Need for Speed is the new driving/street racing movie that’s both a vehicle for Electronic Arts and for Aaron Paul (from Breaking Bad). I’m sure they are hoping Aaron Paul’s stint on Breaking Bad will drive people to the theaters…. and maybe he will be a pull but I’m not a Breaking Bad watcher so the guy is kind of a blank slate for me. I’m a little more familiar with the property as a video game from EA… yes, this is a video game movie, though a video game movie based on a long running racing game series that occasionally does have plot lines but mostly is about racing fast cars in illegal street races and often escaping (or playing as) the cops. This movie, indeed, has racing and it has outrunning the cops in said races. It also has a revenge plot and a cross-country race against time BEFORE the big race.
This movie makes an effort to be something other than what it is… and it’s a little unfair for people to call it a Fast and the Furious coat-tail rider though I imagine that series was in the formula when this movie was green lit. But there’s a long history of racing movies in Hollywood and this film tries real hard to be one of them. It doesn’t have the crime and heist elements of the Fast and Furious franchise. It’s just about street racers being street racers, car tuners being car tuners. And it does have a revenge plot line that matters… assuming you can work your way up to caring about it (which is hard since the guy who people are getting revenge for was a walking, talking Dead Meat cliche from the moment he appeared on screen).
Is the movie any good? Well, yeah it’s alright. It’s watchable and I suspect the more you love and know your high performance sports cars, the more you’ll like the movie. Me? The cars look fast and expensive but that’s about all I can say – that level of appreciation was lost on me. The movie presented some serviceable – but not terribly exciting – races that had the good graces to be filmed without an aggressive amount of CGI (if any CGI at all – it all looked pretty practical to me). I can’t say I was ever bored but I was also never truly engaged. And there’s a certain level of inconsistency in the overall plot mechanics that is hard to overlook if any of it is to be taken seriously (and maybe it shouldn’t be). In order to introduce a revenge plot line, we have to accept that a single wreck and a single death matters enough but then ignore that gravity later in the movie when cars are being wrecked with equal abandon – and fire and explosions – yet THEN it feels like a video game where the stakes don’t matter suddenly. Similarly, the female lead is introduced as a whip-smart and daring car enthusiast who turns into a scared, damsel in distress when the plot requires it. I liked her a lot… when she was being the confident character she was in 40% of the movie.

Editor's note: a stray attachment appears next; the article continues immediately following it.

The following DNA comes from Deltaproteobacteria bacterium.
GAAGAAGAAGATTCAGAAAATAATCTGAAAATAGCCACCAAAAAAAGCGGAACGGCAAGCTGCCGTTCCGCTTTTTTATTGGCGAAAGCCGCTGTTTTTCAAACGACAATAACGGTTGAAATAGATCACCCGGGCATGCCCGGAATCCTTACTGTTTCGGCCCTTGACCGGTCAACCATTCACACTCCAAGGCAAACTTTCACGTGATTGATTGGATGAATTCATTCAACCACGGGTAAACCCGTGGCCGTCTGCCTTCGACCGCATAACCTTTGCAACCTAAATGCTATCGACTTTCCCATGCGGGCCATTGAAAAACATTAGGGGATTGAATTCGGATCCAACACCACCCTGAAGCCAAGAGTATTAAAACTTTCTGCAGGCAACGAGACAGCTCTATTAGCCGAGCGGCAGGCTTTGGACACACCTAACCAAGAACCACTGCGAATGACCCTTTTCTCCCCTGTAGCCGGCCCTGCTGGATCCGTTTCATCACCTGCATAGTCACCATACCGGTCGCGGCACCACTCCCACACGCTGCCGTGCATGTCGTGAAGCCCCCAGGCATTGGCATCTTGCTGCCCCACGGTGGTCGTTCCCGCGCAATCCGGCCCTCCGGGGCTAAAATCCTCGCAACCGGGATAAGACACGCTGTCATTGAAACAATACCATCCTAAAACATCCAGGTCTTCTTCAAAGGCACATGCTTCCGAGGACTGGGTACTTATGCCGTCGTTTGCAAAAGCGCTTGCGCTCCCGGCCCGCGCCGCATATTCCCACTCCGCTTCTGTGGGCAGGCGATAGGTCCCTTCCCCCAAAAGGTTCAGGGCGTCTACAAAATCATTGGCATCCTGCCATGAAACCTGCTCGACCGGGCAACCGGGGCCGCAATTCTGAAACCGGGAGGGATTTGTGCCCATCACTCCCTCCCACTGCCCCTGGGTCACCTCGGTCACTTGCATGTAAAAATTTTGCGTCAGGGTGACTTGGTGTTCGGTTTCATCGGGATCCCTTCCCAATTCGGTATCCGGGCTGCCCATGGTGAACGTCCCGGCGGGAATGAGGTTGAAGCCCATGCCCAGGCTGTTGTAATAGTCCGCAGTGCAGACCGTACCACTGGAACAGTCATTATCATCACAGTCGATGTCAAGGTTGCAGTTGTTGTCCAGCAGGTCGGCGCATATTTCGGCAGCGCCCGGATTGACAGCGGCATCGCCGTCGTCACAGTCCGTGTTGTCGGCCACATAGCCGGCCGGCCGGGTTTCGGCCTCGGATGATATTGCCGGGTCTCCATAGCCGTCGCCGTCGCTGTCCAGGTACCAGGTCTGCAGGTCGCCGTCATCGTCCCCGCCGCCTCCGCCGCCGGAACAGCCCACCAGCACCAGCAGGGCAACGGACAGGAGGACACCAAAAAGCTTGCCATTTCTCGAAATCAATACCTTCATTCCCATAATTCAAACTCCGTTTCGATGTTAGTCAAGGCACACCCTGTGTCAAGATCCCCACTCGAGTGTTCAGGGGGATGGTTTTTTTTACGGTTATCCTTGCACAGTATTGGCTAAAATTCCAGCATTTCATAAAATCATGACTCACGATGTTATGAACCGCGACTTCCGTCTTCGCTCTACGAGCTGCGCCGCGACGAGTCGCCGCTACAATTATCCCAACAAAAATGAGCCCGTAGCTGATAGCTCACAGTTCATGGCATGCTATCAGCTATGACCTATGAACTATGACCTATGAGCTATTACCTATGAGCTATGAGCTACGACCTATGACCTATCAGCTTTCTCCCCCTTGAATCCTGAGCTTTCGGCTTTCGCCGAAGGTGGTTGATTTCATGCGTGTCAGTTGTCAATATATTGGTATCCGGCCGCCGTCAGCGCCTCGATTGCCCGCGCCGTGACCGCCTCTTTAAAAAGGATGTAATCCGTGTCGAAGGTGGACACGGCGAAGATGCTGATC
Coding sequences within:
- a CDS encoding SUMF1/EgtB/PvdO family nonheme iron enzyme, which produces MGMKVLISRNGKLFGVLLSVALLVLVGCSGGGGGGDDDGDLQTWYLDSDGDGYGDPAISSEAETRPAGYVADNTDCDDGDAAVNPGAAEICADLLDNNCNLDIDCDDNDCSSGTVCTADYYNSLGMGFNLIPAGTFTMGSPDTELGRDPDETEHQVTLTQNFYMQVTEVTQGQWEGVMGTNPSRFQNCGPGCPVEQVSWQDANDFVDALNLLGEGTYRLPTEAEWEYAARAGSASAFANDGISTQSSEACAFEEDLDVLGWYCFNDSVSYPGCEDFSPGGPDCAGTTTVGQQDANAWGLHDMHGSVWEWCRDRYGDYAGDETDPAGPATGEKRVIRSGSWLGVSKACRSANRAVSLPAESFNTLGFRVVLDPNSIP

There’s also a certain amount of unbelievability in a movie that involves a cross-country road trip in a car that stands out in any crowd that is being search for actively by the cops because it’s being driven by a guy jumping bail who tears ass through downtown Detroit, evades the cops in other states, and generally drives like a maniac and breaks every vehicular law imaginable BEFORE he even makes it to the illegal street race. But I guess the movie is working on video game logic where, once the hero is out of sight of the police, they kind of forget about him.
I guess what I’m saying is that the movie’s plot and script may not be up to the chore of deep analysis… for a car racing, car wrecking movie based on a video game that largely has no plot. Yeah, sometimes putting too much thought into a movie is entirely too much work.
Oh, and I should also note that Michael Keaton plays color commentary to the street racing in a part that, if you close your eyes, sounds eerily like he’s channeling Beetlejuice. I’m happy to see Keaton working again (he was also in RoboCop remake) but he’s only used as a prop to explain to the audience who’s in first place (you’d think a movie could let us know that by showing, not telling).